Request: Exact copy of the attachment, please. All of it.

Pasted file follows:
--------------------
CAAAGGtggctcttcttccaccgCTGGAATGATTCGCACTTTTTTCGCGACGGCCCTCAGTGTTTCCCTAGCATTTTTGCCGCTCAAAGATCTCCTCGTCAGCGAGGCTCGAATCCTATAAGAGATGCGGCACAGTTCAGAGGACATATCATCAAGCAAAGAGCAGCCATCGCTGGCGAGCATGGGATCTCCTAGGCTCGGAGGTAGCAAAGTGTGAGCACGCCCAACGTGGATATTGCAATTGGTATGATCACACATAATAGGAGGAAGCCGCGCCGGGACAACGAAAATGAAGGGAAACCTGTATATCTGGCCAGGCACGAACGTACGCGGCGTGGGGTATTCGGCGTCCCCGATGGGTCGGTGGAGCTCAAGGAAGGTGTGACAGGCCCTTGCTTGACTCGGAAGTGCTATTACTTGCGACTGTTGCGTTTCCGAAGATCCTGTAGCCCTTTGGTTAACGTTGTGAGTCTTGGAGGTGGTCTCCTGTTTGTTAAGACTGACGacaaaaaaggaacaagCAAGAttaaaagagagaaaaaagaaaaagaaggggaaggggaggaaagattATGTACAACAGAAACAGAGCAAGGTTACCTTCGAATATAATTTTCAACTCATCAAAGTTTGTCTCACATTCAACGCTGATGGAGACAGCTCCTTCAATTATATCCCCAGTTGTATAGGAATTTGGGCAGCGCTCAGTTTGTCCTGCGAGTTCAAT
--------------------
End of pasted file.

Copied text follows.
CAAAGGtggctcttcttccaccgCTGGAATGATTCGCACTTTTTTCGCGACGGCCCTCAGTGTTTCCCTAGCATTTTTGCCGCTCAAAGATCTCCTCGTCAGCGAGGCTCGAATCCTATAAGAGATGCGGCACAGTTCAGAGGACATATCATCAAGCAAAGAGCAGCCATCGCTGGCGAGCATGGGATCTCCTAGGCTCGGAGGTAGCAAAGTGTGAGCACGCCCAACGTGGATATTGCAATTGGTATGATCACACATAATAGGAGGAAGCCGCGCCGGGACAACGAAAATGAAGGGAAACCTGTATATCTGGCCAGGCACGAACGTACGCGGCGTGGGGTATTCGGCGTCCCCGATGGGTCGGTGGAGCTCAAGGAAGGTGTGACAGGCCCTTGCTTGACTCGGAAGTGCTATTACTTGCGACTGTTGCGTTTCCGAAGATCCTGTAGCCCTTTGGTTAACGTTGTGAGTCTTGGAGGTGGTCTCCTGTTTGTTAAGACTGACGacaaaaaaggaacaagCAAGAttaaaagagagaaaaaagaaaaagaaggggaaggggaggaaagattATGTACAACAGAAACAGAGCAAGGTTACCTTCGAATATAATTTTCAACTCATCAAAGTTTGTCTCACATTCAACGCTGATGGAGACAGCTCCTTCAATTATATCCCCAGTTGTATAGGAATTTGGGCAGCGCTCAGTTTGTCCTGCGAGTTCAAT